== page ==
No Room For Error: The Pains Of Young Adulthood


“This is pure and simple racism. Things have not changed much in the South.  It is still white versus black. “ — Anonymous

My Dear Readers,

Last week, I came across the viral video of a confrontation between a young Caucasian female, and a young black male. The two were engaged in a verbal dispute, which escalated into a physical confrontation, and ended when the young man punched the woman in the face and quickly exited the bar.  I found this story to be interesting from a psychological point of view, so this week, I will explore the concepts of historical trauma, institutional racism and modern racism as these relate to this incident.

The young man was later identified as De’Andre Johnson, a black male freshman football player at Florida State University (FSU).   He was initially suspended from the football team when the encounter came to light, but was subsequently dismissed from the team after the media released the video showing him punching the young woman in the face.

The general consensus within the African-American community is that Johnson, in being dismissed from both the team, expelled from the university and charged in criminal court with battery, is being treated unfairly and targeted because he is an African-American male athlete.  Regarding the incident, questions such as the following are being raised:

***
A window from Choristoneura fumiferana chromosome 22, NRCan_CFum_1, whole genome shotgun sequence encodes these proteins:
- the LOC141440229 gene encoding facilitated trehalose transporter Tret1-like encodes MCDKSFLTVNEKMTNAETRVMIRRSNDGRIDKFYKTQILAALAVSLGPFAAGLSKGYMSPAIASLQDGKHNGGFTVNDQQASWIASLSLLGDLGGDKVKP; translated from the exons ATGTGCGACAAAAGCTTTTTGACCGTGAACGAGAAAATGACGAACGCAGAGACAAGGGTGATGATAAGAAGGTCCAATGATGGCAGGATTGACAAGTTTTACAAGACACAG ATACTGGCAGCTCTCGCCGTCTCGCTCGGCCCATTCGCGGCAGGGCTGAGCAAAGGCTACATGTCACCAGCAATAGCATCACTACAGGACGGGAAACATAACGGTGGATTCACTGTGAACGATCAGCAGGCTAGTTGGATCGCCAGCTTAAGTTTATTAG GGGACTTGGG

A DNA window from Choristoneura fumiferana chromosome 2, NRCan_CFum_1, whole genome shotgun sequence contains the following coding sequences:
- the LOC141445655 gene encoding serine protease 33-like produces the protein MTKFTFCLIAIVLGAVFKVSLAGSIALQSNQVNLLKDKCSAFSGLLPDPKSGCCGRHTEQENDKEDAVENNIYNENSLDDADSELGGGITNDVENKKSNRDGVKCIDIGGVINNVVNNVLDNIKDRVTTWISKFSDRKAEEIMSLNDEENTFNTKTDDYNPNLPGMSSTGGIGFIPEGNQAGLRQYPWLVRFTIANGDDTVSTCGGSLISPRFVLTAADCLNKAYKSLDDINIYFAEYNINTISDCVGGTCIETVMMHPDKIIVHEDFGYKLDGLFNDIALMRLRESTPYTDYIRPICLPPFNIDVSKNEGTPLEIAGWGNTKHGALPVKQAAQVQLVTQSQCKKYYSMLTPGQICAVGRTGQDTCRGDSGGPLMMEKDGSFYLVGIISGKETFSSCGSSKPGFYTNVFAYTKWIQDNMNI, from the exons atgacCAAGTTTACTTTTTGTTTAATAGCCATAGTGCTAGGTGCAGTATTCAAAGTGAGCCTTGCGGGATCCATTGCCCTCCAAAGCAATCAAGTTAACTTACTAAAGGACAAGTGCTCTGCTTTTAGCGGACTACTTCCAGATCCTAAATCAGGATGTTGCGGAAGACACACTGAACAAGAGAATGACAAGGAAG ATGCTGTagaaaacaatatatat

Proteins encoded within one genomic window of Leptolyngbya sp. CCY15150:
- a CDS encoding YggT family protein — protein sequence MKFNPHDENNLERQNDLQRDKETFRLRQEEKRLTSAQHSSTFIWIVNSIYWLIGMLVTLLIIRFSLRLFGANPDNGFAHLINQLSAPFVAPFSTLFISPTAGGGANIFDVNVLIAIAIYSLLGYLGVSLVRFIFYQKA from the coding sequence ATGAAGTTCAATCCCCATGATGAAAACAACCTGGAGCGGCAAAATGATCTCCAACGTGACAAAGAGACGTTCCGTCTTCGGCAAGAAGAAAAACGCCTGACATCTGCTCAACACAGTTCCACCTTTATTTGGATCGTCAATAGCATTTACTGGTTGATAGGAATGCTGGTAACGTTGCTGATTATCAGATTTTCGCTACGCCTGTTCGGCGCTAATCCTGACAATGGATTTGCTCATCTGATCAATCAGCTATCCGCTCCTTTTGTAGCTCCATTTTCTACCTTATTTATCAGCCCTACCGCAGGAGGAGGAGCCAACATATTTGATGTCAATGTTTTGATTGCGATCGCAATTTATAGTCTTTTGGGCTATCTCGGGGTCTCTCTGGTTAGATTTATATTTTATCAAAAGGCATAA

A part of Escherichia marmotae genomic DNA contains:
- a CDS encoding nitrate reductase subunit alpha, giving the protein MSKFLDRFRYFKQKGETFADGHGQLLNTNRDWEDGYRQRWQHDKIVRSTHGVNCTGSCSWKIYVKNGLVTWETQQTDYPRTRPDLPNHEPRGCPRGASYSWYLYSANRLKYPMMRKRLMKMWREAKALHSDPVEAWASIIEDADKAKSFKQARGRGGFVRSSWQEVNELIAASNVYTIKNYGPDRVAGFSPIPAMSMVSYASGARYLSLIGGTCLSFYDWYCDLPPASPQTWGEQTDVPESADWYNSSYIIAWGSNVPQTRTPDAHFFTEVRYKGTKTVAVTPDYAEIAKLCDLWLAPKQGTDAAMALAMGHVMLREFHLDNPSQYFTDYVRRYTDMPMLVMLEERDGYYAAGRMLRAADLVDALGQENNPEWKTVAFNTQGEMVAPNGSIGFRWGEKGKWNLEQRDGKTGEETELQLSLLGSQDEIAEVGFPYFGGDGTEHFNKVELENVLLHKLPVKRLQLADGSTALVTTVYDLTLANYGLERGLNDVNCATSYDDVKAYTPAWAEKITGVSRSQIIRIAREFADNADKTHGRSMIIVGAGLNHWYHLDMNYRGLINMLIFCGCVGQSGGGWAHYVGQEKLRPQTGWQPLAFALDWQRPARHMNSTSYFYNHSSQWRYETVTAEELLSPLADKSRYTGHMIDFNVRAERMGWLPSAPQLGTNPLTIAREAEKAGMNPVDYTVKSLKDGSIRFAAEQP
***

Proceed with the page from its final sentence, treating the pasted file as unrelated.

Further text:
• Was race a factor in the young man dismissal?
  • Were the penalties excessive?
  • Has the life and career of De’Andre Johnson ruined?

In my work as a clinical traumatologist, I have been able to show a direct relationship between the four hundred years of racism, oppression and discriminatory treatment of blacks in the form of slavery and segregation and its intergenerational transmission and the institutional and modern forms of racism that continue to impact and traumatize African-American citizens today.  In the case of Johnson’s dismissal, the face of racism has changed from being overt, (open) to covert (subtle).

If racism was a factor, (and I contend that it is,) it is essential to clarify the specific form of racism that would have been utilized in the dismissal of De’Andre Johnson.  Because these actions are being taken within an academic system, the specific form of racism found here is named institutional racismInstitutional racism restricts people of color from having choices, rights and mobility.  It is the utilization and manipulation of legitimate institutions with the intent of maintaining an advantage over others.

Was race a factor in the young man’s dismissal?

From “Good Morning America”:

“Surveillance cameras inside the bar appear to show Johnson punch a woman in the face while they argued. Jose Baez, Johnson’s lawyer, said Johnson tried to ‘de-escalate the situation,’ but the woman ‘kneed him in the groin area’ and ‘took another swing before he retaliated.’ Baez said that his client punched the woman after she called him racial epithets and provoked him.  Baez said Johnson was not the initial aggressor but is ‘owning this’ and trying to learn from the experience.”